View the top photos from the Colts 20-17 victory over the Kansas City Chiefs at Lucas Oil Stadium.

Kevin Davids, Evansville, Ind.: With the big win over KC I can't help but notice the fans and media are still talking about that win. What process does the players/coaches take to turn the page on that win and focus on Tennessee and filtering out the "outside noise" that could have its own internal negative impact?

JJ Stankevitz: This team is pretty good at tuning that stuff out. They did last week and remained confident in their process after being shut out by the Jacksonville Jaguars. This week, coming off a win, it'll be no different – the Colts celebrated their win on Sunday and collectively flushed it by Monday morning, when the focus started shifting toward a physical Tennessee Titans team that's won consecutive AFC South titles.

The process, to answer your question, is to not deviate from the plan put in place from April through August. Win or lose (or tie), the mentality of this team remains the same. And that's been to the Colts' benefit over Reich's time as head coach, allowing them to pull out of slow starts or in-season lulls to remain competitive.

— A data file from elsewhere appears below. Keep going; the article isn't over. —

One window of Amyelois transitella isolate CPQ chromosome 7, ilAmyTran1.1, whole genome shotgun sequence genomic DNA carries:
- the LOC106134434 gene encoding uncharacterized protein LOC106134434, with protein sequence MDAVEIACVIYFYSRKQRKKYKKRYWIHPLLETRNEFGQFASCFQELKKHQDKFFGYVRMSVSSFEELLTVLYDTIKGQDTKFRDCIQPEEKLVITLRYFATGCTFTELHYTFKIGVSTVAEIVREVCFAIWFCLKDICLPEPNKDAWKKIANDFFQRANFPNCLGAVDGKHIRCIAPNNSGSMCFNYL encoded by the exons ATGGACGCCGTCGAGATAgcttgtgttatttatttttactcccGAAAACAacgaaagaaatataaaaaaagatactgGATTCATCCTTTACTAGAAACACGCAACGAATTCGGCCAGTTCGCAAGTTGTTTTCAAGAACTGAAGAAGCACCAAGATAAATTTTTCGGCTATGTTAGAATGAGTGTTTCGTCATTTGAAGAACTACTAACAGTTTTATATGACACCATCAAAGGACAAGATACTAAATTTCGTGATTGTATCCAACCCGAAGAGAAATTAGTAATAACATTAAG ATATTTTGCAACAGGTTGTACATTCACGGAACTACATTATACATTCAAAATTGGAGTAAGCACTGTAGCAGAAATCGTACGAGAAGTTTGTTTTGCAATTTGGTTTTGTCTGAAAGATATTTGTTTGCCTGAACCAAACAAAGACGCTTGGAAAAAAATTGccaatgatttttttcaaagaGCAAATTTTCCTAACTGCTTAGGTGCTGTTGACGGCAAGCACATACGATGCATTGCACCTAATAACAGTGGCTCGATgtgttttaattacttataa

Matt West, Chattanooga, Tenn.: Hello from deep inside enemy territory! I was wondering if you could help explain how the practice squad works now? For example, when Chase McLaughlin was signed it was to the PS and was activated right before the Week 2 game.

JJ Stankevitz: Good question! Players can be elevated to the active roster from the practice squad for a game three times during a season. After the game, they're returned to the practice squad. So the Colts can follow the same process with kicker Chase McLaughlin this week after elevating him to the active roster for their past two games.